My coworkers and I have had many interesting, involved, and impassioned debates concerning the conflict in Iraq, a lot of them revolving around the wisdom of our government getting involved (or lack thereof). We all have our own take on the issue, and we throw out facts and figures that we glean from the newspaper, from CNN and Fox News, etc.
One of the more sobering conversations I had about the war took place over lunch one day, when one of my co-workers, whose husband is serving in Iraq, revealed that he spent part of his leave buying supplies for his unit—supplies that were perfectly ordinary and necessary to do their job—from Radio Shack… with his own money.
Regardless of your opinions of the war, something about that notion—that U.S. soldiers have been thrust into a conflict, and then have to pay for part of it with their own dime—should rub you the wrong way. Those of us halfway around the world, safe and warm in our homes and 9-to-5 jobs, can make all of the debates we want, for or against. But I can only imagine how hollow those statements ring when you’re being pelted with rocks, mortar rounds are landing within spitting distance, and all that’s between you and a homemade landmine is some scrap metal that you found in an Iraqi junkyard.
Gunner Palace takes this very approach. Filmmakers Petra Epperlein and Michael Tucker present a perspective on the war that is far removed from the talking heads, one that is right from the eyes of the troops. In this case, the troops are members of 2/3 Field Artillery (aka the “Gunners”) who patrol the streets of Baghdad and live in a bombed out palace that one belonged to Saddam Hussein.
That incongruity is apparent within the opening seconds. One minute, the troops are driving through Baghdad’s backstreets, making raids on suspected insurgency cells. The next, they’re relaxing in a garish suite originally built for Saddam’s sons, chilling out by the pool, or shooting a few rounds of golf on the palatial estate. It’s a fairly absurd situation, and one can’t help but think of a old M*A*S*H episodes—except that this is real.
Tucker occasionally asks offscreen questions, but most of the time, he just records what the troops are doing, their reactions, etc. Many of the troops interviews, like Private Wilf, come from small towns and have little to no education. For them, the army is one of the few real prospects that they have. However, as someone points out early in the movie, these soldiers are “Field Artillery”. They’ve been trained to bring out the really big guns and blow really big stuff up, poor skills to have when it comes to conducting traffic, arresting unruly protesters, and moving through cramped alleys.
Most of the soldiers interviewed react to their situation with—what else?—humor. Sometimes it’s brash and crass as anything. And yet, behind their humor lies a deep cynicism about their role in Iraq. Does the war make any sense? Should they even be there? Will what they do make any difference once they’ve gone? One soldier expresses such doubts even as he trains the Iraqi army. And worst of all, does anyone back home even care?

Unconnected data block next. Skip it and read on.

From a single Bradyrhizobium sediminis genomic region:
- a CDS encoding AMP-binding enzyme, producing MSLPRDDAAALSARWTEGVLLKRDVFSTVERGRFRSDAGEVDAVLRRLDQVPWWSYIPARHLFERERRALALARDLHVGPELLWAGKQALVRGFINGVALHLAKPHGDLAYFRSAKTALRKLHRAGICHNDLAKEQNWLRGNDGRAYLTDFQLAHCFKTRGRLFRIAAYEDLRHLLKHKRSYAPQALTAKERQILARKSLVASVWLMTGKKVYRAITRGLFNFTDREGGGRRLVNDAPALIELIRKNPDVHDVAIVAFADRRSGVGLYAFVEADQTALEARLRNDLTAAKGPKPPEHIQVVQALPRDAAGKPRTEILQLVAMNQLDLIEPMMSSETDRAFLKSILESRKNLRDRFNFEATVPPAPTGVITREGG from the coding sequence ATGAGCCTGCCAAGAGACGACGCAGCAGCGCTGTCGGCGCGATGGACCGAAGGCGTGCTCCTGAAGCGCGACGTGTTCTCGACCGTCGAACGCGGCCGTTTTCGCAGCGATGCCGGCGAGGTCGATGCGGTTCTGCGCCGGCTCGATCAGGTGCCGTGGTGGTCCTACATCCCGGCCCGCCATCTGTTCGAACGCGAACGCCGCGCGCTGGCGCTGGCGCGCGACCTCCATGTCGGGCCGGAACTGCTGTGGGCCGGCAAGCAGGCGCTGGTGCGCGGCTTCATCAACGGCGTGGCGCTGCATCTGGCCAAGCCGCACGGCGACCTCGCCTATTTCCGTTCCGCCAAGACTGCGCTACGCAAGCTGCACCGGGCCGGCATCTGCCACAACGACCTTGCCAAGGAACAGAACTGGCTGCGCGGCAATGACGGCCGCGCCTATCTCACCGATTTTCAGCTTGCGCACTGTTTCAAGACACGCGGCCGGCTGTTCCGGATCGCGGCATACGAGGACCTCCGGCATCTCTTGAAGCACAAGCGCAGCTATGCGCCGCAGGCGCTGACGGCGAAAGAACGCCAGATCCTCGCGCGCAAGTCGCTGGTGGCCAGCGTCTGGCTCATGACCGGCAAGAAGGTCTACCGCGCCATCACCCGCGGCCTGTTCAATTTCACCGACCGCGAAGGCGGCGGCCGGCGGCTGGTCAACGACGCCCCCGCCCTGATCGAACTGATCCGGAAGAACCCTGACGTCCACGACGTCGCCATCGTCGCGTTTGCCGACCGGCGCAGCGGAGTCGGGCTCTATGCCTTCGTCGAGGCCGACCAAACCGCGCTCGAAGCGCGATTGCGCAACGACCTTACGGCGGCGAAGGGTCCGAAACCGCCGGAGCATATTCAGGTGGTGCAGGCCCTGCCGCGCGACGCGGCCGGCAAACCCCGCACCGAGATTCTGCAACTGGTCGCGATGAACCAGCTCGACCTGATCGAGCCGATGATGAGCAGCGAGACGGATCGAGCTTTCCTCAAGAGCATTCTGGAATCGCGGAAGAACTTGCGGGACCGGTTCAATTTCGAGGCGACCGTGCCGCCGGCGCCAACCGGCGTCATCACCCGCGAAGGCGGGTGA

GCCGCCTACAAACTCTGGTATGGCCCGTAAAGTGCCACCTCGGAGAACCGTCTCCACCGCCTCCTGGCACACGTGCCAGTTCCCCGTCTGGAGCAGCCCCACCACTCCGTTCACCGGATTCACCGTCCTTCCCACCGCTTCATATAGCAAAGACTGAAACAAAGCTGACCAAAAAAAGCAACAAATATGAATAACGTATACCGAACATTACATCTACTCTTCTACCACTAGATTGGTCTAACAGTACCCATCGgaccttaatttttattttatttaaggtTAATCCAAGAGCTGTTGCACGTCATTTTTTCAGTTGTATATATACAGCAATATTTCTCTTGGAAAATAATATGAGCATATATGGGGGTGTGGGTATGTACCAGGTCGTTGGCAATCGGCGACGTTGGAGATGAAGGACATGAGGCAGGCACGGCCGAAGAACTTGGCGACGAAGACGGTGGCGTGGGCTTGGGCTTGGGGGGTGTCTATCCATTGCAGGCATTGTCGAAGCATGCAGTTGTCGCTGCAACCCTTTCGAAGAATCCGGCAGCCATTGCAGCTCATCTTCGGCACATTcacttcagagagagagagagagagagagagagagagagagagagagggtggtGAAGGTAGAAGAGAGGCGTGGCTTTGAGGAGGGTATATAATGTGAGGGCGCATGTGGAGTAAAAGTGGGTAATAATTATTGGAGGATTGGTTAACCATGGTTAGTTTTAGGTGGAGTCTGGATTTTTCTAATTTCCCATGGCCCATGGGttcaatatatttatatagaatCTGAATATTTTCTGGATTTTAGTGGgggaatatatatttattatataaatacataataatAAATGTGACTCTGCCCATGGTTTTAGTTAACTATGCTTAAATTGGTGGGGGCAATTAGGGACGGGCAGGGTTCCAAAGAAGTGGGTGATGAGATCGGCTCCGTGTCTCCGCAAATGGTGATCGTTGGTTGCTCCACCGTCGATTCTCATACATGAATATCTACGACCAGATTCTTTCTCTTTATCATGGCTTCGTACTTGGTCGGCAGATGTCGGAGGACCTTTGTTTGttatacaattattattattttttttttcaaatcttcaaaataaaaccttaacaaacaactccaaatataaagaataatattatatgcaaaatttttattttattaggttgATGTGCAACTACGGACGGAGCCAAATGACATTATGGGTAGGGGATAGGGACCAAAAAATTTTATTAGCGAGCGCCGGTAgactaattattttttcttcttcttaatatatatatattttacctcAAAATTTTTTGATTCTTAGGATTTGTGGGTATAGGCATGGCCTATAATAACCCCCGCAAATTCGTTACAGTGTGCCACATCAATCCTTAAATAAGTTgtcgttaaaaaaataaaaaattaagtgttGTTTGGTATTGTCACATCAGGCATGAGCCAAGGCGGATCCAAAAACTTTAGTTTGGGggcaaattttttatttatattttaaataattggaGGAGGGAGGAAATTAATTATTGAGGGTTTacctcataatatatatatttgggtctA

Time and again, soldiers comment on how folks in America are only interested if someone gets shot, or something really big happens (such as the capture of Hussein, which takes place shortly after this film was made). They don’t care about the day-to-day lives of the soldiers and the Iraqis, the mundane duties that still fraught with great danger.
I’m sure that really partisan folks might find something to bicker about. Liberals will probably complain that the filmmakers are too light on the war effort, and don’t probe deeply enough into the “real” issues. Conservatives will probably whine about the film painting the military in a bad light. I have a feeling that the soldiers in Iraq would probably scoff at such remarks. War is never that simple, is never a Right vs. Left affair, never a matter of black and white. Gunner Palace is oftentimes a vivid reminder of that.
It’s not a perfect documentary by any means, though. For starters, Tucker’s narration often distracts from the film. The editing gets a little sloppy at times and the various soldiers often get jumbled together, such that it can be a little difficult to pick up where their individual stories continue. And halfway through the film, Tucker films his return to the States and discusses his settling back into real life, presumably to provide a contrast to what the soldiers are still going through. However, it feels awkwardly placed, especially when we’re back in Iraq 5 minutes later, as if nothing had happened.
Such flaws prevent the documentary from hitting home as hard as it could. But the raw materials are there, and the soldier’s plight and situation still comes through loud and clear.
A little bit of trivia: this film’s rating was reduced from an “R” to a “PG-13”, despite the fact that words like “fuck” are all over the place. This is one of those rare times when I agree with an MPAA decision like this. There’s nothing at all glamorous or gratuitous about the use of such language—it’s simply there, captured by the camera, like every other ordinary detail of the soldiers’ lives.